I love Venice, but hate the crowds, so after three or four visits, I discovered some special things to see and do. You can still visit the main attractions, or not, but when you need a break, consider the following hidden gems of Venice.
Spectacular Secret Sanctuary
The most glorious sanctuary in Venice is Santa Maria Assunta ai Gesuiti. Most of the interior surfaces of this Baroque Jesuit church are covered in an intricately carved pattern of green and white marble. This stunning feat of craftsmanship will make you overlook the Tintoretto and Titian paintings on the walls. Risk a trip to Hell by snapping a forbidden photo then drop a few euros in the collection box to assuage your guilt.
Magnificent Basilica in Murano
Dodge the aggressive shop keepers and head straight for Basilica dei Santi Maria e Donato. This church may be older than San Marco though its elaborate mosaic floors have been spared the damage caused by constant visitors and the heaving high waters of St. Marks Square. The odd opening hours may also have something to do with its wonderful state of preservation.
Shop for a Venetian Lamp in the Cannareigo District
On Strada Nuova, buy a lantern with glass the pale pink of Venetian street lights. The selection is fabulous and don’t worry about getting it home. You’ll leave the shop carrying what looks like a wasp’s nest on steroids. Your lamp will be swathed in enough bubble wrap to be sent by catapult and still arrive intact.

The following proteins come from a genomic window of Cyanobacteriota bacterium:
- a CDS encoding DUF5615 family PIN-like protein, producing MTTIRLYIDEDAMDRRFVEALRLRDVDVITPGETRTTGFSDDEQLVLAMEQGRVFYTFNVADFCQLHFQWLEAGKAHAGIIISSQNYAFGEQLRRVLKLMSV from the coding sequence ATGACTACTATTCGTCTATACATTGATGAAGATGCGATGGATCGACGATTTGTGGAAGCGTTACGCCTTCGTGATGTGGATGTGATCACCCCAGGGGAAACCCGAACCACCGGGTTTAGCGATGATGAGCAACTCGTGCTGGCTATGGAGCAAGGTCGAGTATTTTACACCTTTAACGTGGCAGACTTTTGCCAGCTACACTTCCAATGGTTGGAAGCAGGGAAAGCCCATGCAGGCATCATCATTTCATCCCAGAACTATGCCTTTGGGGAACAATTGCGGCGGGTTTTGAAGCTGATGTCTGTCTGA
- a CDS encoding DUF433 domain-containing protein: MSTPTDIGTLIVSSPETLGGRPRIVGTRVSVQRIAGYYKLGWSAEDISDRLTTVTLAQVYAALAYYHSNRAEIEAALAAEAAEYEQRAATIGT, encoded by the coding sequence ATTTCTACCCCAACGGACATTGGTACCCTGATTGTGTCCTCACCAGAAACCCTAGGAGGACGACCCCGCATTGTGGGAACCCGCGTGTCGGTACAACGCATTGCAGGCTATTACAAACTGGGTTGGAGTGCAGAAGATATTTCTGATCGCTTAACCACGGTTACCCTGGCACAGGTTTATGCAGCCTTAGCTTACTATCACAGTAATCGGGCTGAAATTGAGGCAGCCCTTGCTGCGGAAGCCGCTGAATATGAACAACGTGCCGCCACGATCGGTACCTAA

Laid-back Culture at Peggy’s House
Browse through rooms of Abstraction, Futurism and Cubism in The Peggy Guggenheim Collection. It’s like first aid for modern art lovers suffering from an overdose of Baroque and Renaissance talent. This one storey palazzo looks like a modest bungalow amidst its splendid multi-storied neighbours along the Grand Canal.
Champagne Italian Style
Live the high life, or at least appear to by quaffing copious quantities of Prosecco, the Italian version of champagne. It’s dry and crisp, and the bubbles are so festive. For another treat, order the house wine when dining out. More often than not it’s delicious and budget-friendly.
Spritz Like a Local
If you really want to look like a local, sit by the canal and order a glass of “spritz,” a popular cocktail made with prosecco or still white wine, a dash of soda water and an apertivo, either Aperol (orange-flavoured, less alcohol) or Campari (more bitter, more alcohol.) Your bartender will ask if you want Aperol or Campari, so be prepared. Your drink may come served in a low-ball glass, with a slice of lemon and an olive on a stick, and a dish of potato chips. Totally addictive and the perfect combination for an hour or so of people-watching.
Far From the Madding Crowds
St. Mark’s Square and The Grand Canal aren’t the only shows in town. Skip the tourist hoards and join the locals on the promenade Zattere al Ponte Lungo facing the Giudecca Canal. Order a Venetian Spritz (see above) at a quay-side café or meander off the beaten path and enjoy the dreamlike beauty in the maze of smaller canals.
For more travel secrets, download my eBook Travel Like a Flight Attendant. It’s filled with money-saving travel tips and advice I learned from my thirty years (and twenty million air miles) as a crew member.
©2017 TRAVEL LIKE A FLIGHT ATTENDANT™